Other batteries can’t do this. Most string inverters or hybrid inverter systems require a compatible battery. The Powerwall can speak to any solar panel system, even if your roof is a bit of a bitser and it’s got three different solar systems feeding into the battery.
That being said, it’s important to note that the Powerwall has a central point of failure: the battery’s internal inverter. If it fails, and it runs almost 24/7, then the entire battery has to be replaced.
In an AC-coupled system, the electricity generated by the solar panels starts as DC power. That power is converted into AC power by a microinverter mounted underneath each solar panel.
This AC power is then directed to an AC-coupled battery, where it undergoes another conversion back to DC electricity for storage. When needed, the AC-coupled battery will convert this stored energy back into AC power to supply electricity to the house or feed it back into the grid.
That’s a lot of electricity converted from AC to DC and back to AC again. There’s a slight loss of electricity every time there’s a conversion from AC to DC power. This loss is measured by a statistic called round-trip efficiency. To put round-trip efficiency in simple terms: if you charge a battery with 100 units of energy and can get 90 units back when you use it, the round-trip efficiency is 90%. The 10 units that are not retrievable were lost as heat or due to the battery management system operating losses during charging and discharging. The round-trip efficiency of the Powerwall is approximately 90%.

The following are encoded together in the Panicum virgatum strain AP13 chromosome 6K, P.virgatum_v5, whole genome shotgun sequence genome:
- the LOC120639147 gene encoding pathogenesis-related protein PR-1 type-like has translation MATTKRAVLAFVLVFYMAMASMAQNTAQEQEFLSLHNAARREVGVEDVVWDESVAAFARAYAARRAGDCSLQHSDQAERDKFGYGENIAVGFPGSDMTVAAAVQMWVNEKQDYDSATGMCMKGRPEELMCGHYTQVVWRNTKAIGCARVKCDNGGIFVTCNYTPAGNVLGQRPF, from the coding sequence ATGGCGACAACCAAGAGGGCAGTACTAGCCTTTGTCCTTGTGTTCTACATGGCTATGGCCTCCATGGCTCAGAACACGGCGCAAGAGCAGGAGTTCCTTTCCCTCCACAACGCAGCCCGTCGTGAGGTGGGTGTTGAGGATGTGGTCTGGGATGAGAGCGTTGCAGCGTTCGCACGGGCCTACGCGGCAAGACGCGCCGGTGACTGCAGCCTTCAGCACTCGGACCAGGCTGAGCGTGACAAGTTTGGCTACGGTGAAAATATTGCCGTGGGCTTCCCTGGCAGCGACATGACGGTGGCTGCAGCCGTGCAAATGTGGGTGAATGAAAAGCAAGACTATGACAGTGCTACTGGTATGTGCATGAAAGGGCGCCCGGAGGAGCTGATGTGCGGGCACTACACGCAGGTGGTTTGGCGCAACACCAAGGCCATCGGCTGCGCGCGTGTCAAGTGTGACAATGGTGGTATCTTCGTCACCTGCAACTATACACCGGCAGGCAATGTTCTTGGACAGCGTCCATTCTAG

The Tesla Gateway needs mentioning. It’s an additional, compulsory piece of equipment that is essentially the brains of the Powerwall. It tells the battery when to charge and discharge. It’s mounted next to the switchboard and works closely with the battery and the switchboard to direct electricity traffic in your home.
Here’s how: your incoming consumer mains are diverted to the Tesla Gateway and through a contactor before going back to your switchboard. This is an advantage when there’s a grid outage. You’ll want the Powerwall to go into backup mode and supply your home with emergency power. The Gateway has a 200 amp contactor that opens when the grid goes out and it disconnects your home from the grid entirely. When the grid comes back on, that contactor will sync your home with the grid again.
What Are The Specs And Features?
Here are some statistics from Tesla’s website:
- Energy Capacity: 13.5 kWh
- Continuous Power Rating: 5 kW
- Peak Power Rating: 7 kW
- Round-trip Efficiency: 90%
- Dimensions: 1150 mm x 753 mm x 147 mm
- Weight: 114 kg
What does all that information from the website mean (besides round-trip efficiency, which we already covered)?
To begin, it’s important to understand the difference between energy and power. Electricity behaves like water (but please never mix the two, of course). Water flowing through a hose behaves differently from water sitting in a bucket. Power measures the flow of water through the hose, while energy measures the amount of water stored in the bucket.